I’ve been thinking about lost things. Where do they go? When I lost my bunch of keys a few weeks ago, and I exhausted my patience in searching for them in the most unlikely of places, I pondered what Carlin, my favourite comedian had said on lost things: “where exactly do they go?” It didn’t help that when the police finally traced it to me and gave me a call, they didn’t say where they found it either. They just took it to where they felt it belonged, and then gave me a call to come pick it up in its mangled state. At least one car had run over it… Sometime last year in one miraculous instance of divine intervention, I lost my $10 leather gloves along with sunshades I had got to make myself look a little more sophisticated in the sun. In any case, not only could I not find it, I also never figured out where it went, especially since I had gone to only one place that evening, and I’d gone back there to check many times, and it wasn’t there anymore, nor had anyone found it afterwards. Where did it go? And more importantly, what else did I lose with it that evening. That has always been my bigger worry.
Since the incident of the key, I have lost a few more things still: a Nokia phone (which I got back a week later), and my new sunshades. I’m almost fed up with myself. Now, what prompted this musing is not even a desire for those material things, but the thought of losing even bigger things. There was a short play I wrote in 2002 titled The Sculptor. It was once performed in the University theatre by a handful of actors in a private production but I lost the manuscript of that play a few months after then and I’ve not come across it since then. Occasionally when I sit in silence, I can recall the lines long enough to write them down, but not in the right sequence. It was a three-man satire on the state of the nation’s politics and intolerance at the time when a religious law was introduced to some parts of the country. Some day, I know that I will come across it while rummaging through stacks of papers in a locked up suitcase, yet the thought of it totally disappearing unnerves me. Of course I’ve not written another play of its kind since then. It’s one of those consequences of movement, and changing seasons.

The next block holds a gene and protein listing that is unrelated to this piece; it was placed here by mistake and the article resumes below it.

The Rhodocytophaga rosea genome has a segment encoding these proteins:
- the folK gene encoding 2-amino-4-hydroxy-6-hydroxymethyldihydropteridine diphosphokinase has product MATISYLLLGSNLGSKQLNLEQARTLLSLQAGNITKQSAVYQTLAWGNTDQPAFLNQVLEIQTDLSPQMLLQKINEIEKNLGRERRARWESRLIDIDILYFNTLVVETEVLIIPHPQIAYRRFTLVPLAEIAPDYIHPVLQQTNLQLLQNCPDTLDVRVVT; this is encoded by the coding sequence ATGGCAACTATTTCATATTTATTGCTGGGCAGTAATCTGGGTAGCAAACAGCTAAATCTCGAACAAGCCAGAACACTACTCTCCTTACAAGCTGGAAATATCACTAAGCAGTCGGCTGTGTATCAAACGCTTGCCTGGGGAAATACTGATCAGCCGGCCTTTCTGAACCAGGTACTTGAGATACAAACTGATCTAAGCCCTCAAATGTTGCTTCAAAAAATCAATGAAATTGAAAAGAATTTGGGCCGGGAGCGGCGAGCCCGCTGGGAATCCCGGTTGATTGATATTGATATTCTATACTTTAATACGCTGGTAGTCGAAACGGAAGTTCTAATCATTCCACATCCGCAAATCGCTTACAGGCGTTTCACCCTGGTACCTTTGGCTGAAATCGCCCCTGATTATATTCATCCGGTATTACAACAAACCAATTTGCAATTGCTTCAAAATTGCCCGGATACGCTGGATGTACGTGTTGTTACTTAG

Today I discovered online an one old article about language, non-literary translation and computer based language technology which I wrote for a literary journal in 2005, and it brought back memories of an earlier even more fascinating experience. It was one of those writings of mine that I remember vividly because of the events around the time I’d written it. I was in a spiral limbo and needed to move forward, desperately. Writing it provided that avenue, unexpectedly, and I was set free. But it was the last paragraph of the piece that surprised me, because as far back as then, I had never even considered the possibility of finding myself as I do now at Uncle Sam’s neighbourhood. Lessons learnt: times also change. Fast.
I still keep that lesson in mind, everyday, as I search around for all my lost things.